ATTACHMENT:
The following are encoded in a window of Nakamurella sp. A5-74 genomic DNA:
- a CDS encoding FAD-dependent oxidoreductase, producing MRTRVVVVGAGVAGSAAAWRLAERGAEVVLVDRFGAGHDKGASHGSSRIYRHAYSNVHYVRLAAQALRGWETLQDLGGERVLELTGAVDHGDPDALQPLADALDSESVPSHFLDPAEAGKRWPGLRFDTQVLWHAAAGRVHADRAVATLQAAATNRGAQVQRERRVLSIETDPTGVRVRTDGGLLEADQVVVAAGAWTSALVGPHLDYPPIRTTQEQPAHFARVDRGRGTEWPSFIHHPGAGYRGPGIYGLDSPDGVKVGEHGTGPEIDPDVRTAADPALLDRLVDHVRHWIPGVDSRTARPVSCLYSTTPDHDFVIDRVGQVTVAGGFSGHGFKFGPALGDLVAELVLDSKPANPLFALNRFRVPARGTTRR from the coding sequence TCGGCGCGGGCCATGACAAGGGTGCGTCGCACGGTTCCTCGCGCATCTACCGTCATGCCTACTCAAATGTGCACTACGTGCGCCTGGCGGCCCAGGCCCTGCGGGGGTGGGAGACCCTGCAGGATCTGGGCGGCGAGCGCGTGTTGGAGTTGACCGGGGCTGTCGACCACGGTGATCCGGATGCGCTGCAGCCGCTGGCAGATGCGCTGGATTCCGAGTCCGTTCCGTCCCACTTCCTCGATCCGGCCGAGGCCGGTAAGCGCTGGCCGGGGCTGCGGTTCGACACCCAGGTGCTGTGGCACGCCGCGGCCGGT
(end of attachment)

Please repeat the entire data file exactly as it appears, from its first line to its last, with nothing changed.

The following are encoded in a window of Nakamurella sp. A5-74 genomic DNA:
- a CDS encoding FAD-dependent oxidoreductase, producing MRTRVVVVGAGVAGSAAAWRLAERGAEVVLVDRFGAGHDKGASHGSSRIYRHAYSNVHYVRLAAQALRGWETLQDLGGERVLELTGAVDHGDPDALQPLADALDSESVPSHFLDPAEAGKRWPGLRFDTQVLWHAAAGRVHADRAVATLQAAATNRGAQVQRERRVLSIETDPTGVRVRTDGGLLEADQVVVAAGAWTSALVGPHLDYPPIRTTQEQPAHFARVDRGRGTEWPSFIHHPGAGYRGPGIYGLDSPDGVKVGEHGTGPEIDPDVRTAADPALLDRLVDHVRHWIPGVDSRTARPVSCLYSTTPDHDFVIDRVGQVTVAGGFSGHGFKFGPALGDLVAELVLDSKPANPLFALNRFRVPARGTTRR from the coding sequence TCGGCGCGGGCCATGACAAGGGTGCGTCGCACGGTTCCTCGCGCATCTACCGTCATGCCTACTCAAATGTGCACTACGTGCGCCTGGCGGCCCAGGCCCTGCGGGGGTGGGAGACCCTGCAGGATCTGGGCGGCGAGCGCGTGTTGGAGTTGACCGGGGCTGTCGACCACGGTGATCCGGATGCGCTGCAGCCGCTGGCAGATGCGCTGGATTCCGAGTCCGTTCCGTCCCACTTCCTCGATCCGGCCGAGGCCGGTAAGCGCTGGCCGGGGCTGCGGTTCGACACCCAGGTGCTGTGGCACGCCGCGGCCGGT